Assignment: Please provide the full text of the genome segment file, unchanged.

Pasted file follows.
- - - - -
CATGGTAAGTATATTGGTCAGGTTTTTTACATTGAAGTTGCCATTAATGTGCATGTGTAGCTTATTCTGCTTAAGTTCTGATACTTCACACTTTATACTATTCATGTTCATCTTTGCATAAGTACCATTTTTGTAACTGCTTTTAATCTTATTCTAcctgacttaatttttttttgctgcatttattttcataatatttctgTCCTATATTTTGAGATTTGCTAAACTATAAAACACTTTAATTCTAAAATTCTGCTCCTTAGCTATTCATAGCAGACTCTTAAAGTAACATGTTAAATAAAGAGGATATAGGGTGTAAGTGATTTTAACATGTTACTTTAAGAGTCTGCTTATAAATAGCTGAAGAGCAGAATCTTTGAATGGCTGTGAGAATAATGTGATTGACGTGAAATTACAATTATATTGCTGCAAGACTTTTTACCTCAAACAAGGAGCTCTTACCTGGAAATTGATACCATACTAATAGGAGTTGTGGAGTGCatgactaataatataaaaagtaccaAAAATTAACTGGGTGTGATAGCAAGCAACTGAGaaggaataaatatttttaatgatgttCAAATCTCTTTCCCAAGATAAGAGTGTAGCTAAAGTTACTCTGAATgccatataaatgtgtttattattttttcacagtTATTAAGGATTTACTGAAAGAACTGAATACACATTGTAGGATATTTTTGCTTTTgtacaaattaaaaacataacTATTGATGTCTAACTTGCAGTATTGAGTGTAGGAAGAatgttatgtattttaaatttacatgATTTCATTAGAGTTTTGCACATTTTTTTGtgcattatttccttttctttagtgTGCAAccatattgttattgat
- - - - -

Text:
CATGGTAAGTATATTGGTCAGGTTTTTTACATTGAAGTTGCCATTAATGTGCATGTGTAGCTTATTCTGCTTAAGTTCTGATACTTCACACTTTATACTATTCATGTTCATCTTTGCATAAGTACCATTTTTGTAACTGCTTTTAATCTTATTCTAcctgacttaatttttttttgctgcatttattttcataatatttctgTCCTATATTTTGAGATTTGCTAAACTATAAAACACTTTAATTCTAAAATTCTGCTCCTTAGCTATTCATAGCAGACTCTTAAAGTAACATGTTAAATAAAGAGGATATAGGGTGTAAGTGATTTTAACATGTTACTTTAAGAGTCTGCTTATAAATAGCTGAAGAGCAGAATCTTTGAATGGCTGTGAGAATAATGTGATTGACGTGAAATTACAATTATATTGCTGCAAGACTTTTTACCTCAAACAAGGAGCTCTTACCTGGAAATTGATACCATACTAATAGGAGTTGTGGAGTGCatgactaataatataaaaagtaccaAAAATTAACTGGGTGTGATAGCAAGCAACTGAGaaggaataaatatttttaatgatgttCAAATCTCTTTCCCAAGATAAGAGTGTAGCTAAAGTTACTCTGAATgccatataaatgtgtttattattttttcacagtTATTAAGGATTTACTGAAAGAACTGAATACACATTGTAGGATATTTTTGCTTTTgtacaaattaaaaacataacTATTGATGTCTAACTTGCAGTATTGAGTGTAGGAAGAatgttatgtattttaaatttacatgATTTCATTAGAGTTTTGCACATTTTTTTGtgcattatttccttttctttagtgTGCAAccatattgttattgat